“It’s just a kind of wait and see moment,” Wright said.
The governor requested Monday that the U.S. Small Business Administration grant a disaster declaration for business owners in North Carolina facing economic losses due to the coronavirus. The declaration would make it possible for the SBA to grant disaster loans to affected businesses in North Carolina to help them meet financial obligations and operating expenses.
Court cases continued
The Hoke County Courthouse and Clerk of Court’s office are still open during the usual hours, but will have reduced operations for the next month.
“Please do not come to the courthouse if you are sick or feel you may have been exposed to COVID-19, also known as the coronavirus, as you will be turned away at the door by courthouse security,” an automated phone message for the courthouse phone system said.
Chief Justice Cheri Beasley ordered most Superior Court cases, with a few exceptions, continued for 30 days. Potential jurors summoned for jury duty between March 16 and April 6 were discharged and excused from service, according to a phone message from the courthouse.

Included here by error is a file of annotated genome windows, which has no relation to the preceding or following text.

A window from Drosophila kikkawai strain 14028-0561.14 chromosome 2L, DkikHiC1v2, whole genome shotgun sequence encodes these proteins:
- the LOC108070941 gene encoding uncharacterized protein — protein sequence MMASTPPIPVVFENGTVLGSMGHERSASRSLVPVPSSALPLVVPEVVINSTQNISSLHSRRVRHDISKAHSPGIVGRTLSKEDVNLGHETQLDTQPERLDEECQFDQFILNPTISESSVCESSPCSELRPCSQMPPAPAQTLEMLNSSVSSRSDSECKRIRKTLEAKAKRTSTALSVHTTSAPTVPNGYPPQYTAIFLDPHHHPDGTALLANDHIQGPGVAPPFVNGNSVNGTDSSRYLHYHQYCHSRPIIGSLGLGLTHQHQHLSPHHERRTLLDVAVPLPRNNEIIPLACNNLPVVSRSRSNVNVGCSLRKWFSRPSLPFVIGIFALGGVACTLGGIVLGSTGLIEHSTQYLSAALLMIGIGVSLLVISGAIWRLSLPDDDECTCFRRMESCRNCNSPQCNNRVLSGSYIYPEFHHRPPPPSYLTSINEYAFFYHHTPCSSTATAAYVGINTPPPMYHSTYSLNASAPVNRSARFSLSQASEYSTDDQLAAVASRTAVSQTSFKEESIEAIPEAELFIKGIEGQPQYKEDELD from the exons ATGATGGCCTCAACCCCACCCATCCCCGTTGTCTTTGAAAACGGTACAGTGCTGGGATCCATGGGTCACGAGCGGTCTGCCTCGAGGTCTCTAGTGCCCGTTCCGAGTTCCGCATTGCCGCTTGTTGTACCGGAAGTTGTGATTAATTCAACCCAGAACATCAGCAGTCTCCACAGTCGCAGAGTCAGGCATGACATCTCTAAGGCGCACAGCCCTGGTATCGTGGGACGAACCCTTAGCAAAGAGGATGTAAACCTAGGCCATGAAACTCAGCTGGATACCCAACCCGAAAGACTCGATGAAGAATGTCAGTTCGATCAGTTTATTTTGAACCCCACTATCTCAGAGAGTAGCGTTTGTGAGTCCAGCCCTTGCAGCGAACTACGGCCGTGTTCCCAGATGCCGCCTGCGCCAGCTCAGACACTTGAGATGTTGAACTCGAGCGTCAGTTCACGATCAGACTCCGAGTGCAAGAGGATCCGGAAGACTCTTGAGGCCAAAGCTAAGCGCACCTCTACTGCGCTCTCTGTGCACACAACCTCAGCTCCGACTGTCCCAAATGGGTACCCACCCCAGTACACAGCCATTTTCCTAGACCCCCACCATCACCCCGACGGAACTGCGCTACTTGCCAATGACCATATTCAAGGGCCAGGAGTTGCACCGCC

“Chief Justice Beasley stressed that while courthouses must remain open, officials must drastically curtail trips to local courts to help reduce community transmission of COVID-19 and further protect employees of the courts who must still interact with the public,” according to a statement from the North Carolina court system.
People who were scheduled to appear in court within the next 30 days should check with their attorney for a new court date. The Clerk of Court’s office plans to send notices of continued court dates to addresses on record as soon as the District Attorney’s office determines the new schedule.